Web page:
3D Adventurer [Equatorial Mount for DSLR]

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Introduction: 3D Adventurer [Equatorial Mount for DSLR]

About: I'm a French mechanical engineering student, I like to design, make things and share them here! My main hobbies are astronomy, astrophotography and 3D printing. :)

As a big fan of astrophotography and 3D printing I had to build my own equatorial mount for my DSLR.

For this project I used Fusion 360 to design all the pieces.

With this instructable you can design your own or you can use my STL files and follow the assembly tutorial.

Enjoy!

Supplies

Electric:

  • 1x stepper motor 28BYJ-48 5V
  • 1x ULN2003 driver board
  • 1x Arduino (I used nano but every arduino will work)
  • 2x push button (I used a double momentary toggle switch)
  • 2x led 3mm (1x Orange + 1x Red)
  • 1x DC jack adapter
  • wires, soldering iron,

Mechanic:

  • 2x ball bearing (10-30-9)
  • 1x metal tube 105~110 mm long with external diameter according to the bearing (here 10 mm)
  • 3D printer + PLA
  • Screws + nuts (I used M2.5 kit)
  • 1x M8 threaded rod + M8 nuts
  • Heavy stuff

Others:

  • 1x DSLR camera + lens
  • 1x Tripod (mine is a Manfrotto Compact Advanced)
  • 1x Camera ball joint
  • 1x Kodak screw to mount the ball joint
  • CAD software if you want to modify the files (fusion 360 is free for students)

Step 1: Purpose

As you know, Earth is rotating, so it is not easy to photograph stars because they leave star-trails.

In astrophotography, we use the "500 Rule" it allows to take pictures of the night sky without noticeable star trails: divide 500 by the focal length of your lens and you will obtain the maximum exposure time. However, with the crop factor of my DSLR it turns out to be the "300 Rule". My lens is a Canon 24mm f2.8 so according to the rule: 300/24=12.5 I can only shoot stars during 12.5s and that is very short to capture enough light from them.

The device I made is tracking stars, that allows to get rid of that rule and shoot as long as we need.

Fortunately the rotation of the Earth is well known, the axis is passing through the north celestial pole and the rotation speed is 1rev/23h56min4s (stellar day)

With that we can create a device that turns on a parallel axis and at the exact opposite speed as the Earth.

It is called "equatorial mount", it is commonly used with a telescope because with only 1 motor it tracks stars.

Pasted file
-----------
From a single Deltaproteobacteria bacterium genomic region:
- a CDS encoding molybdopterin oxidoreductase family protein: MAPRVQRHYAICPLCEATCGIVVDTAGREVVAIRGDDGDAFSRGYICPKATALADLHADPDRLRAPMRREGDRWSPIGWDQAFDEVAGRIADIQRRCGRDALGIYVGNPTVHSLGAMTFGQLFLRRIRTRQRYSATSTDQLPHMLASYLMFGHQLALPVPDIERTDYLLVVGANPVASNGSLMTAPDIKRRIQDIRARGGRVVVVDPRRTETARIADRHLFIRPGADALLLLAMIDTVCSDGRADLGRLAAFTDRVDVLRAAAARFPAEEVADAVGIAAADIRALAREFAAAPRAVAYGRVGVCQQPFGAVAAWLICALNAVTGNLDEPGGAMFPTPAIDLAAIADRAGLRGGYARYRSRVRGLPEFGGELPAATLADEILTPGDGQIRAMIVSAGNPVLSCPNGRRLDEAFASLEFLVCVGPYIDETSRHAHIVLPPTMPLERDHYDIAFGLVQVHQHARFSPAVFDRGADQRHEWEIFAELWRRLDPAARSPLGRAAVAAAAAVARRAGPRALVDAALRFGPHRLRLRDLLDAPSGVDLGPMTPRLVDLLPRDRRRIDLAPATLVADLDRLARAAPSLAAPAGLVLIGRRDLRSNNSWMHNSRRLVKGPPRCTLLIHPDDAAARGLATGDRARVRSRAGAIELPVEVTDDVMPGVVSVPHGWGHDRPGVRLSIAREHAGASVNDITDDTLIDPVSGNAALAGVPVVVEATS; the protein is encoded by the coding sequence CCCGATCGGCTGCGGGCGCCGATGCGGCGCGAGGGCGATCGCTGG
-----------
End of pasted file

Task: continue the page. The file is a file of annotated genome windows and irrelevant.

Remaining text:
Some of them are big and really powerful in order to rotate enormous telescopes but some others are small carrying only a DSLR that is what I wanted to make.

It can also be useful to make timelapse according to earth's rotation.

Step 2: Designing

First, 1rev/23h56min4s is slow, very slow. And for my star tracker I wanted as few gear wheels as possible in order to reduce play in the mechanism that is why I didn't make a planetary gear. I decided to make a simple gear reducer with only 2 wheels, one with 10 teeth and the other with 60 teeth, that way, it divide the speed by 6 and multiply the torque by 6, perfect !

The main shaft is made from a copper tube the material is not very important but it must be a tube, you will understand why later. It has a diameter of 10mm because I had some 10-30-9 bearings (those may be oversized but it results in a very reliable revolute joint)

I used a 5VDC 28BYJ-48 stepper motor, which is not very powerful but with the gear ratio it should be enough

As I live in the north hemisphere at roughly 45° latitude I tilted the Manfrotto socket by 45° the adjustments will be ensured by the tripod head.

I designed all the parts using Fusion 360.

on the 2nd picture, pieces with a "*" are not 3D printed.

Step 3: 3D Printing

I 3D printed all the parts on my Creality Ender 3 with those settings:

  • Cura slicer
  • ICE filament 1.75mm
  • nozzle 210°C
  • bed 50°C
  • 20% infill (gyroïd)
  • 0.16mm / 0.2mm layer height
  • no supports
  • Ø 0.4mm nozzle
  • 40mm/s

the total printing duration is roughly 12h.

Here is the Cults3D link to the files: HERE (.stl and .f3d)

Step 4: Prototyping

23h56min4s is equal to 23.9344444...h

1rev/23.934444h on the main shaft --> 1rev/3.989074h on the motor shaft

4076steps/rev on the motor --> 1 step every 3.523s [3.523225s]

The DSLR stays motionless during exactly 3.523s so according to the 500 and 300 Rule : the equatorial mount will work with lens below 142mm focal length on a full frame and below 85mm on a crop sensor.

In order to drive the motor with 4076 steps, there is this Arduino library by tyhenry.

Here is the code to put in the arduino board if you live in the northern hemisphere.

/*<br>Sketch by SimonRob 
3D printed equatorial mount for DSLR
Instructables
*/

int buttonA1 = 0;
int buttonA2 = 0;
int ledOrange = 4;
int ledRed = 5;

#include <CheapStepper.h>